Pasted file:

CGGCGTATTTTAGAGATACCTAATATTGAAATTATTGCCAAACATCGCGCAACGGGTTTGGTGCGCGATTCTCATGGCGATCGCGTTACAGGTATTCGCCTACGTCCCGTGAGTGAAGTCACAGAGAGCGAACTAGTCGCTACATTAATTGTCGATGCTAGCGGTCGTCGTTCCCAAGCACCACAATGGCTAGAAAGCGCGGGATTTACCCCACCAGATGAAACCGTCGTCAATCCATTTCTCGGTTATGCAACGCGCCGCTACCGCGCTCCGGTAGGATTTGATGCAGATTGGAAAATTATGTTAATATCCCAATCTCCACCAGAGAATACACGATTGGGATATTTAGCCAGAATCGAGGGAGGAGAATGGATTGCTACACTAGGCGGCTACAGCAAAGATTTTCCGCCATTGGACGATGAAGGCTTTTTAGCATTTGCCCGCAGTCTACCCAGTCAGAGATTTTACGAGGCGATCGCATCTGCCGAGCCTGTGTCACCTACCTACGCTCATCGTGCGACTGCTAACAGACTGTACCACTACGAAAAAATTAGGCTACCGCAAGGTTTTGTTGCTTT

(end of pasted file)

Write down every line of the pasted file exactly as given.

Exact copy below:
CGGCGTATTTTAGAGATACCTAATATTGAAATTATTGCCAAACATCGCGCAACGGGTTTGGTGCGCGATTCTCATGGCGATCGCGTTACAGGTATTCGCCTACGTCCCGTGAGTGAAGTCACAGAGAGCGAACTAGTCGCTACATTAATTGTCGATGCTAGCGGTCGTCGTTCCCAAGCACCACAATGGCTAGAAAGCGCGGGATTTACCCCACCAGATGAAACCGTCGTCAATCCATTTCTCGGTTATGCAACGCGCCGCTACCGCGCTCCGGTAGGATTTGATGCAGATTGGAAAATTATGTTAATATCCCAATCTCCACCAGAGAATACACGATTGGGATATTTAGCCAGAATCGAGGGAGGAGAATGGATTGCTACACTAGGCGGCTACAGCAAAGATTTTCCGCCATTGGACGATGAAGGCTTTTTAGCATTTGCCCGCAGTCTACCCAGTCAGAGATTTTACGAGGCGATCGCATCTGCCGAGCCTGTGTCACCTACCTACGCTCATCGTGCGACTGCTAACAGACTGTACCACTACGAAAAAATTAGGCTACCGCAAGGTTTTGTTGCTTT